Alboka In the Basque provinces, Jotas are almost exclusively danced to live music. Up until recently, Jotas were often danced to the music of Basque musical instruments. A "txistulari," a single person who plays with his left hand a "txistu" (a three-holed flute) and beats the rhythm with the right hand on a "tamboril" (a snare-type drum) suspended from the crook of the left elbow. The "triki-trixa" is an accordionist and singer/tambourine combination. Jota music also is played by an "Albokari" and a singer/tambourine combination. The "Alboka" (a double-reeded bagless bagpipe) sounds similar to and is played like the double-reed instruments of Eastern Europe – the "zurna" or "zurla."

Jotas are danced at most fiestas of the Basque people, including fiestas on patron saints' days and fiestas that celebrate national historical events. During these events, Jotas are danced in several different contexts. They are danced in conjunction with some rituals. There are Jota dance competitions. Dance performances include Jotas often as the finale of the exhibition. Finally, there is the social dancing that includes "romerias" (open-air dances), street dancing, and Day of the Dancer celebrations where anyone and everyone participates.

The Jota is one of five or six different dances done on these social occasions. Often, these social dance events are in the late evening after supper and have some sort of live music combination, usually amplified. The dances found most frequently at these events are the Jota, Pasadoble (or two-step), Waltz, Polka, Schottische, and Jautziak. These dances might be alternated through the evening and some of the modern rock-type dances may also be included. It is at these social occasions that Jotas are learned or transmitted throughout the culture. With everyone dancing and people gathering to form a larger geographical area than just the village or town of the event, there is a lot of sharing of styles and steps. Children barely old enough to walk, stand, jump, and move their arms in time to the music. This is done with the encouragement of family and friends. It seems clear why everyone learns and dances the Jota from such an early age with such positive reinforcement.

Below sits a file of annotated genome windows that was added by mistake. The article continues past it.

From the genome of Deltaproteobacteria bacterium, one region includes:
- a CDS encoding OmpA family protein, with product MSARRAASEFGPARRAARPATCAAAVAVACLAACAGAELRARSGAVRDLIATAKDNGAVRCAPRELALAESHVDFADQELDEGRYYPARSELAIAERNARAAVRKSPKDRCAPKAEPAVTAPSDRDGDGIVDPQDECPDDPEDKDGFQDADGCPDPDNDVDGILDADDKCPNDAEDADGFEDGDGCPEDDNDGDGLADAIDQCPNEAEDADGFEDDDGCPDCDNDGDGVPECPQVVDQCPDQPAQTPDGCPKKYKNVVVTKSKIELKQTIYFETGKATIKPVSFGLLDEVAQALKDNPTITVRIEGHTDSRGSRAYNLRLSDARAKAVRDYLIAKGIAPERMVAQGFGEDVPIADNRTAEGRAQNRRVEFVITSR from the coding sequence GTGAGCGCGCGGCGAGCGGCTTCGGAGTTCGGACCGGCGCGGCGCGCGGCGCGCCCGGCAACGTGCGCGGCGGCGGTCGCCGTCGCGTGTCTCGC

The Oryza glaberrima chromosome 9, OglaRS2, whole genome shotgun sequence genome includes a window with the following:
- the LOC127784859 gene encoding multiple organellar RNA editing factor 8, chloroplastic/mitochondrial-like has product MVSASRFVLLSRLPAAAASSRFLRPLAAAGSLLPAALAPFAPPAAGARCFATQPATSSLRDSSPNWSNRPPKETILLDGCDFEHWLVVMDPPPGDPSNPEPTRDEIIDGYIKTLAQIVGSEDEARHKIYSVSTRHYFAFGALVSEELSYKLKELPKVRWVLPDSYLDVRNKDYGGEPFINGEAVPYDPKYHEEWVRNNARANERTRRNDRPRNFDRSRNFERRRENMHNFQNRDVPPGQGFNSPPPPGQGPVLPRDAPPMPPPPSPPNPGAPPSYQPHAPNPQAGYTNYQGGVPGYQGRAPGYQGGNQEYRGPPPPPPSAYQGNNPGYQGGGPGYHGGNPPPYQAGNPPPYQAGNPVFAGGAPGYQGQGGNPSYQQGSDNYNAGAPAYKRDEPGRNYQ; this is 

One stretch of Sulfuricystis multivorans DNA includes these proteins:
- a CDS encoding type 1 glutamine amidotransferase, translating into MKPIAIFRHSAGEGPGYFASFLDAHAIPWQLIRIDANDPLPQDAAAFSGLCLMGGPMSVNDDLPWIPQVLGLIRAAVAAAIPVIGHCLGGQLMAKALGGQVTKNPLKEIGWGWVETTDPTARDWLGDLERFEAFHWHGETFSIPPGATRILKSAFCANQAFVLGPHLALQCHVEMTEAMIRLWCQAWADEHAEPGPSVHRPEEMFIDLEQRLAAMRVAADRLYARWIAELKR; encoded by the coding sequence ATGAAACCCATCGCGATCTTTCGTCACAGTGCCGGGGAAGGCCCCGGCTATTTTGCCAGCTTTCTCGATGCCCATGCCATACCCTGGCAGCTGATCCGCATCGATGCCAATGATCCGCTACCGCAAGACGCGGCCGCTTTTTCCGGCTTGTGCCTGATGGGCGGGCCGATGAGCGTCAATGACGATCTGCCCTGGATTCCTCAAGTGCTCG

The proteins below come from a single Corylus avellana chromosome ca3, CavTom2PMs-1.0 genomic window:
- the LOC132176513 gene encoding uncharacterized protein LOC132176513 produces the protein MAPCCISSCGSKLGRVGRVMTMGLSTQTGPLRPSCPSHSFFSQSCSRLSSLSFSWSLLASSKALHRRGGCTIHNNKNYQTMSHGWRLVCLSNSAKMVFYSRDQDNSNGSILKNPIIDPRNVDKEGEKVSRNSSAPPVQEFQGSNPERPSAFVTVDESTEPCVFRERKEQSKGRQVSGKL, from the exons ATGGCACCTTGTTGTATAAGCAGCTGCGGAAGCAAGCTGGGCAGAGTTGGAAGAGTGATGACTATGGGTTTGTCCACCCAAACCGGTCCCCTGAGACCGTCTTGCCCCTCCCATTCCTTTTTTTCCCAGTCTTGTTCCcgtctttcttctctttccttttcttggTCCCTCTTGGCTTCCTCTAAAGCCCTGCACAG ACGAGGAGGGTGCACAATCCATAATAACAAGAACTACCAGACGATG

Costumes are worn in performances, competitions, and many people also wear them during fiestas. For the women, usually one of the two principal costume types will be worn – the "casera" or the "hilandera." These costumes are generally worn with "abarcas," a leather shoe somewhat similar to the "opanke", knee socks, and black cords that lace up the calf. White bloomers and slips are worn under either costume. The "casera" costume has a gathered skirt, shirt, apron, shawl, and head scarf. The shirt, skirt, and apron tend to be in black or navy blue, and often are of polka-dotted fabrics, with white or white polka-dotted shawls and head scarves. The "hilandera" costume has a red or green felt skirt, circular shaped, with one or more bands of black ribbon on the bottom third, a white blouse, black apron and bodice, and a white head scarf.

For the men, one costume has "abarcas" and white socks like the women, and pants often grey or blue, a white shirt, a red or blue sash at the waist, a "bluzon" (an overshirt somewhat like a French painter's smock), a neckerchief, and a black or navy beret. Another costume for the men is sometimes referred to a "milkman outfit" here in America. It has white pants and shirt, with a red sash at the waist, a red beret and neckerchief, and a white pair of "alpargatas" (rope-soled shoes) tied with a red ribbon.

The Basque people seem to be a dancing people. Dance is a major form of their cultural expression what we as outsiders look at and call Basque. Their dance is not limited to persons of a special society, group, or age. Everyone seems to dance – and they all dance the Jota.


Used with permission of the author.
Printed in Folk Dance Scene, December 1978.